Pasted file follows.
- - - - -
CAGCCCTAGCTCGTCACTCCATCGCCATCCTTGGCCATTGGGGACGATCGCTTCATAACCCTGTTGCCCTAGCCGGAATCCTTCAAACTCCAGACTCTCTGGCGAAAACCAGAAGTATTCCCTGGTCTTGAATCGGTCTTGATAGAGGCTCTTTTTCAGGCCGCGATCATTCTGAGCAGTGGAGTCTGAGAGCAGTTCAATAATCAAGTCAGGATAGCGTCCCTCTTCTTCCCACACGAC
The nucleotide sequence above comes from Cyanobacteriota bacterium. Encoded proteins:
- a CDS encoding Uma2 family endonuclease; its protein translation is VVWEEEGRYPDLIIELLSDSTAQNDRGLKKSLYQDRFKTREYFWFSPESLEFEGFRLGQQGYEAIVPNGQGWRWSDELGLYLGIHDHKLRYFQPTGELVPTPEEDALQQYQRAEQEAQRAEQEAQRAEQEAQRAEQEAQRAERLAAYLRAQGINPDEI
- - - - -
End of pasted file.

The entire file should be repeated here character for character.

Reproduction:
CAGCCCTAGCTCGTCACTCCATCGCCATCCTTGGCCATTGGGGACGATCGCTTCATAACCCTGTTGCCCTAGCCGGAATCCTTCAAACTCCAGACTCTCTGGCGAAAACCAGAAGTATTCCCTGGTCTTGAATCGGTCTTGATAGAGGCTCTTTTTCAGGCCGCGATCATTCTGAGCAGTGGAGTCTGAGAGCAGTTCAATAATCAAGTCAGGATAGCGTCCCTCTTCTTCCCACACGAC
The nucleotide sequence above comes from Cyanobacteriota bacterium. Encoded proteins:
- a CDS encoding Uma2 family endonuclease; its protein translation is VVWEEEGRYPDLIIELLSDSTAQNDRGLKKSLYQDRFKTREYFWFSPESLEFEGFRLGQQGYEAIVPNGQGWRWSDELGLYLGIHDHKLRYFQPTGELVPTPEEDALQQYQRAEQEAQRAEQEAQRAEQEAQRAEQEAQRAERLAAYLRAQGINPDEI